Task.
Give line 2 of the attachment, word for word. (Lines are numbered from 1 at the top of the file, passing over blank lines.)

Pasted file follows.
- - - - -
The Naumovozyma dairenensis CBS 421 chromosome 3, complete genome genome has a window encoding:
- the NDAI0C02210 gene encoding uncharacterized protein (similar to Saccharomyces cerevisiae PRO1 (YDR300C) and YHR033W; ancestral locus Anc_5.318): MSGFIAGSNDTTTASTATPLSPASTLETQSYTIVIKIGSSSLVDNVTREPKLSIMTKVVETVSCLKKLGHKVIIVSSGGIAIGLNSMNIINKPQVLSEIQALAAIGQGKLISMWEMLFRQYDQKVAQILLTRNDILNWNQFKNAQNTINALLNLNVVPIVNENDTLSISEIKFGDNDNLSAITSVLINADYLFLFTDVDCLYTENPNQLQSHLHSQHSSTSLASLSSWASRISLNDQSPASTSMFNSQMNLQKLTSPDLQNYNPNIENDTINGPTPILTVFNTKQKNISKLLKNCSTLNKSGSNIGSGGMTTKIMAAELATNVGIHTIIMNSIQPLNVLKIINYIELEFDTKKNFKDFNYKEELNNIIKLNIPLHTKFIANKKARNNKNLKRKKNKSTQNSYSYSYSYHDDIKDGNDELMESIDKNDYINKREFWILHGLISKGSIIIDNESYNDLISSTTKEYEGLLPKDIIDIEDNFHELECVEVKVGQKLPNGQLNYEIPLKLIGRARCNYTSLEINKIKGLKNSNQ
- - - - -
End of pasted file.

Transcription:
- the NDAI0C02210 gene encoding uncharacterized protein (similar to Saccharomyces cerevisiae PRO1 (YDR300C) and YHR033W; ancestral locus Anc_5.318): MSGFIAGSNDTTTASTATPLSPASTLETQSYTIVIKIGSSSLVDNVTREPKLSIMTKVVETVSCLKKLGHKVIIVSSGGIAIGLNSMNIINKPQVLSEIQALAAIGQGKLISMWEMLFRQYDQKVAQILLTRNDILNWNQFKNAQNTINALLNLNVVPIVNENDTLSISEIKFGDNDNLSAITSVLINADYLFLFTDVDCLYTENPNQLQSHLHSQHSSTSLASLSSWASRISLNDQSPASTSMFNSQMNLQKLTSPDLQNYNPNIENDTINGPTPILTVFNTKQKNISKLLKNCSTLNKSGSNIGSGGMTTKIMAAELATNVGIHTIIMNSIQPLNVLKIINYIELEFDTKKNFKDFNYKEELNNIIKLNIPLHTKFIANKKARNNKNLKRKKNKSTQNSYSYSYSYHDDIKDGNDELMESIDKNDYINKREFWILHGLISKGSIIIDNESYNDLISSTTKEYEGLLPKDIIDIEDNFHELECVEVKVGQKLPNGQLNYEIPLKLIGRARCNYTSLEINKIKGLKNSNQ